Public Library of Science. (2013, February 21). Promising new method for next-generation live-attenuated viral vaccines against Chikungunya virus. ScienceDaily. Retrieved August 20, 2014 from www.sciencedaily.com/releases/2013/02/130221194235.htm
Public Library of Science. "Promising new method for next-generation live-attenuated viral vaccines against Chikungunya virus." ScienceDaily. www.sciencedaily.com/releases/2013/02/130221194235.htm (accessed August 20, 2014).

Share This




More Plants & Animals News

Wednesday, August 20, 2014

Featured Research

from universities, journals, and other organizations


Featured Videos

from AP, Reuters, AFP, and other news services

Possible Ebola Patient in Isolation at California Hospital

Possible Ebola Patient in Isolation at California Hospital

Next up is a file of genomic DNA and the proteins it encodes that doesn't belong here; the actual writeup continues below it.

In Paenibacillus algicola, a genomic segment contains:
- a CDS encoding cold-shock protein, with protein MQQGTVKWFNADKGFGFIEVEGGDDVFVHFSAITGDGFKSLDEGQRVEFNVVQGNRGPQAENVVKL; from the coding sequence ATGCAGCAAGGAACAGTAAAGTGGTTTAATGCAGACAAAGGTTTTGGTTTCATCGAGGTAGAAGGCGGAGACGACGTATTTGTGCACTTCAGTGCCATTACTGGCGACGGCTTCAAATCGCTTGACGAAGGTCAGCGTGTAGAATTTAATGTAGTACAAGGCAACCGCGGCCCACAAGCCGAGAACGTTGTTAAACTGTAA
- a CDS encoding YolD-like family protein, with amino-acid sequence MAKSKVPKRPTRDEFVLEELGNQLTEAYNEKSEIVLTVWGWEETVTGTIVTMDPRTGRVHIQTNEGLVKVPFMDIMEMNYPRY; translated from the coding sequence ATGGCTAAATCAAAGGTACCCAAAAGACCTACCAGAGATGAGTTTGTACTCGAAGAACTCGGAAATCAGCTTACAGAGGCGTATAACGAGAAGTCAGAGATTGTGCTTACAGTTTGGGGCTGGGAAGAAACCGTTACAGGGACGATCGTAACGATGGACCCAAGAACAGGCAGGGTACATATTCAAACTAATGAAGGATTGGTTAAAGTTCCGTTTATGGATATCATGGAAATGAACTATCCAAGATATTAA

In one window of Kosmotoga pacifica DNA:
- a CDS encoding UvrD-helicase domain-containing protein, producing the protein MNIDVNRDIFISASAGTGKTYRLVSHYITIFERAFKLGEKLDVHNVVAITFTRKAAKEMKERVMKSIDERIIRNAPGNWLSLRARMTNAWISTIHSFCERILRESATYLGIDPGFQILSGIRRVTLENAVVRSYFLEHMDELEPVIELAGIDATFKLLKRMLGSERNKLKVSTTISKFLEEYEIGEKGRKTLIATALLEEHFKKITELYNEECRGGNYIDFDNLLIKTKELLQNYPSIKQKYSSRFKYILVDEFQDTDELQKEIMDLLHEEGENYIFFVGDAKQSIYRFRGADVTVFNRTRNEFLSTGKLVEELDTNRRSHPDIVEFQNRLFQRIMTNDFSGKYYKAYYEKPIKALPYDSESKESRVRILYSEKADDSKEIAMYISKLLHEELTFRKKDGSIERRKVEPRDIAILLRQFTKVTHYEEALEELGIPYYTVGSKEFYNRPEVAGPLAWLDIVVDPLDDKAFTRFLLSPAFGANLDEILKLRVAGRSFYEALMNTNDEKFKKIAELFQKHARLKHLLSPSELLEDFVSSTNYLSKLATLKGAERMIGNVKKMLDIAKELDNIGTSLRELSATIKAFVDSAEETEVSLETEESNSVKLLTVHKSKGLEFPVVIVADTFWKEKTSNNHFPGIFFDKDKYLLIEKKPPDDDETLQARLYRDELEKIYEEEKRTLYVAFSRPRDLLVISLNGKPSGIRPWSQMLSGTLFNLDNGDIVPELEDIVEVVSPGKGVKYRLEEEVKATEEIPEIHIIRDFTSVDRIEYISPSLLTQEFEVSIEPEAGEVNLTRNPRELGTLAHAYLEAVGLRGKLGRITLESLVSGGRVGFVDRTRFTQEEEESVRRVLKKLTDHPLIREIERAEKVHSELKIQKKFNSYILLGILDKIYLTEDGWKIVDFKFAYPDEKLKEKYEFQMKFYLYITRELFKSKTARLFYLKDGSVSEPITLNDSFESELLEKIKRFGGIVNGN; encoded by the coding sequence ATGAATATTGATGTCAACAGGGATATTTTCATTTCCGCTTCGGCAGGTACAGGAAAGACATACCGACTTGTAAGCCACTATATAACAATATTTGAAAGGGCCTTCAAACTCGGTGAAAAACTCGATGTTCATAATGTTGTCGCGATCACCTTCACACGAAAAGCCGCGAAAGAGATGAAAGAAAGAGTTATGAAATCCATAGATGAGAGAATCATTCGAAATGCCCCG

Reuters - US Online Video (Aug. 20, 2014) — A patient who may have been exposed to the Ebola virus is in isolation at the Kaiser Permanente South Sacramento Medical Center. Linda So reports. Video provided by Reuters
Powered by NewsLook.com
Flower Power! Dandelions Make Car Tires?

Flower Power! Dandelions Make Car Tires?

Reuters - Business Video Online (Aug. 20, 2014) — Forget rolling on rubber, could car drivers soon be traveling on tires made from dandelions? Teams of scientists are racing to breed a type of the yellow flower whose taproot has a milky fluid with tire-grade rubber particles in it. As Joanna Partridge reports, global tire makers are investing millions in research into a new tire source. Video provided by Reuters